• Berrington Hall – A Neo-classical mansion with fine interiors and surrounded by Capability Brown’s final landscape.

  • Stokesey Castle – Stokesay Castle is the finest and best preserved fortified medieval manor house in England. Set in peaceful countryside near the Welsh border, the castle, timber-framed gatehouse and parish church form an unforgettably picturesque group.

  • Brockhampton Estate – A traditionally farmed estate and medieval manor house dating back to the 14th century. The house is surrounded by a moat and is entered via a charming timber-framed gatehouse, built 1530-40. There are miles of walks through the park and woodland, featuring ancient trees, the picturesque Lawn Pool, and various sculptures depicting parts of the history of Brockhampton and the local area.

  • The Weir – An informal 1920s riverside garden with sweeping views along the River Wye and Herefordshire countryside.

  • Hampton Court - Hampton Court is a castle on the meadows of the river Lugg. Founded by King Henry in the early 15th century the castle has been completely restored. Victorian garden walls enclose stunning flower gardens divided by canals, island pavilions and pleached avenues. The kitchen garden is an ornamental garden of fruit and vegetables. It is managed organically, supplying produce to the Orangery Restaurant. There is a maze of a thousand yews with a gothic tower at its centre. Climb to the top for a panoramic view of the gardens or descend underground to a tunnel that leads to a waterfall in the sunken garden. Beautiful herbaceous borders stretch out from a one hundred and fifty year old wisteria tunnel that leads to vast lawns and ancient trees beside the castle. Beyond the lawns are riverside and woodland walks.

  • Ironbridge – Ironbridge was the world's first cast iron bridge and was built over the River Severn 1779. In 1986 the Ironbridge Gorge was awarded World Heritage status by UNESCO as it recognised the area’s unique contribution to the birth of the Industrial Revolution in the 18th century. There are ten award-winning museums spread along the gorge which form part of the Ironbridge complex. Particularly popular is Blists Hill where a Victorian town has been recreated for visitors to meet the Victorians in their shops, cottages and workplaces, and you can enjoy a horse and cart ride or a cone of traditional Fish and Chips. Visitors can watch and talk to the museums' craftsmen and costumed demonstrators as they work iron, fashion china and glass, and bring alive the people who lived and worked there.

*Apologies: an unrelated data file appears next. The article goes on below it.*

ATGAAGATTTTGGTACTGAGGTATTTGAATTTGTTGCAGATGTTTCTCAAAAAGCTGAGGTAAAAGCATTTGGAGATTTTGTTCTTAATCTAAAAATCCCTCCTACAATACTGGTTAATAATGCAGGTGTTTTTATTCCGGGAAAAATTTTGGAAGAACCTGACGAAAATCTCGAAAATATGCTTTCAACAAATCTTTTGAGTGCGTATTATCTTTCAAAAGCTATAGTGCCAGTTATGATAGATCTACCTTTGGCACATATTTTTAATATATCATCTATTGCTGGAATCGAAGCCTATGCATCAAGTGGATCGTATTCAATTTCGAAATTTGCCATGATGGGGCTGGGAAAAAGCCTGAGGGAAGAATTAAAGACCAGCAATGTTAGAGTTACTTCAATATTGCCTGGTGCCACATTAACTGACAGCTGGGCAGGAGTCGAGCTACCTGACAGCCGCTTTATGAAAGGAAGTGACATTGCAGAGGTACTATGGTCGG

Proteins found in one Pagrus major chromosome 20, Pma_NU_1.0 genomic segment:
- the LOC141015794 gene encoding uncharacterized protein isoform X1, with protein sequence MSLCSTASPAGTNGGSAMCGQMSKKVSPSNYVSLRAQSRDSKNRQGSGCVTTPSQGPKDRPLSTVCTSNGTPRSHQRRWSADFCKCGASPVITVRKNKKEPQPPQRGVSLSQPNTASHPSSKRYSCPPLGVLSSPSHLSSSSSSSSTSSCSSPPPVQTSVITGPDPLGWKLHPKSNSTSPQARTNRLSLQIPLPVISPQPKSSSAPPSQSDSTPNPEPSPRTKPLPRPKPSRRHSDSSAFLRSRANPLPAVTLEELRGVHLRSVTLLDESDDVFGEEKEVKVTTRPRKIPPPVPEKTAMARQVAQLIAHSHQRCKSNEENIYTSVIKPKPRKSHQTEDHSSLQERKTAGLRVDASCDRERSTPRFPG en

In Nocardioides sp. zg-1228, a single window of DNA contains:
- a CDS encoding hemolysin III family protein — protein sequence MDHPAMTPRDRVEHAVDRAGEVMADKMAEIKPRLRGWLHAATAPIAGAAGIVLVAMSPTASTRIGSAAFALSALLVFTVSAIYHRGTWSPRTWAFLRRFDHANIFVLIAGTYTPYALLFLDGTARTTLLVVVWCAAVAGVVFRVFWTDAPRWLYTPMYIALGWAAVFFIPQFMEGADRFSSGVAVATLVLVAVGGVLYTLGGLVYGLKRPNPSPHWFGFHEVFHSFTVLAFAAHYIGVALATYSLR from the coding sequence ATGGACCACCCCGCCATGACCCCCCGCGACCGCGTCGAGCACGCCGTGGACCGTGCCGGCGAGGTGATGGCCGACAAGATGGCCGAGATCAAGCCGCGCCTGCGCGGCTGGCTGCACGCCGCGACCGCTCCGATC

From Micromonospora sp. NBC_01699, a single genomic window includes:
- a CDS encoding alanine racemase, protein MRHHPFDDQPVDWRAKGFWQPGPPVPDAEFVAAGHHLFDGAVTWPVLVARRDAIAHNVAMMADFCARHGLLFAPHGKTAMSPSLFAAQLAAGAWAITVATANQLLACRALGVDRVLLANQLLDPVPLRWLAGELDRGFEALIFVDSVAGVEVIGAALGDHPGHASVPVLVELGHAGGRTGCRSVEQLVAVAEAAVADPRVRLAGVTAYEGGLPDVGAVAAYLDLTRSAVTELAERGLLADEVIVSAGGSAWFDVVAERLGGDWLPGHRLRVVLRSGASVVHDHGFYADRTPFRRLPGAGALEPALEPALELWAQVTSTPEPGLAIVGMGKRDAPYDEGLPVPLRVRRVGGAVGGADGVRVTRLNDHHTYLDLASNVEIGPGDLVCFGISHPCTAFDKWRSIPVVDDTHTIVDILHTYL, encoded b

Local cities

Towns and cities local to Ludlow include:

  • Hereford - Hereford is an ancient Cathedral City and important market centre, which attracts visitors from far and wide to its busy livestock market. Dominating the city of Hereford is the superb cathedral dating from the 11th Century which houses many treasures including the renowned Chained Library and famous Mappa Mundi, a unique map of the world drawn around AD 1300. High Town is the focal point of the city dominated by the Black & White House dating from 1621. The central open space hosts a range of events including the popular farmers’ markets and general market and is bordered by many national and independent retail outlets and the covered Victorian Butter Market. The River Wye passes through Hereford and can be enjoyed from Castle View Gardens.

  • Shrewsbury - The town centre has many timber-framed black & white buildings, steep narrow streets and alleyways. It boasts over 600 listed buildings including Shrewsbury Castle, now a regimental museum, and the world-famous Shrewsbury Abbey, home of the fictional Brother Cadfael. Charles Darwin was born and educated in Shrewsbury and all around you will find reminders of his association with the town. The River Severn forms a loop around the town centre offering gentle riverside walks. Next to the river is Quarry Park which is location for the annual Shrewsbury Flower Show.

  • Worcester - Worcester has a rich and varied history. The River Severn runs through the middle of the city, overlooked by the twelfth-century Worcester Cathedral. The site of the final battle of the Civil War, Worcester was where Oliver Cromwell's New Model Army defeated King Charles II's Cavaliers. Worcester was the home of Royal Worcester Porcelain and the birthplace of the composer Sir Edward Elgar.


The River Teme which passes through Ludlow is a designated Site of Special Scientific Interest. Its high water quality makes the river an excellent habitat for fish, including chub, barbel, roach, trout, grayling and pike. Other river wildlife is also plentiful, including otters, kingfishers, dippers and other species. If you wish to fish in the local area, you may find the following websites helpful:;;;;; and

Horse riding

North Farm is the nearest British Horse Society approved riding school to Ludlow, located on Whitcliffe Common. It provides a range of horse riding activities for groups and individuals of all ages and also caters for riding for the disabled.


Ludlow Golf Club, founded in 1889 is the oldest course in Shropshire and still retains many of its original features and charm. Based on sand and gravel this James Braid designed heathland course, often described as an inland links, is one of, if not the driest course in the counties of Shropshire, Herefordshire and Worcestershire. It offers members and visitors excellent playing conditions on permanent tees and greens with electric trolleys and buggies in use throughout the year. With softly sprung fairways and fast and true greens this relatively flat course offers a true test of golf.

Ludlow Sports Fixtures

Ludlow has popular cricket, football and rugby clubs where spectators are welcomed.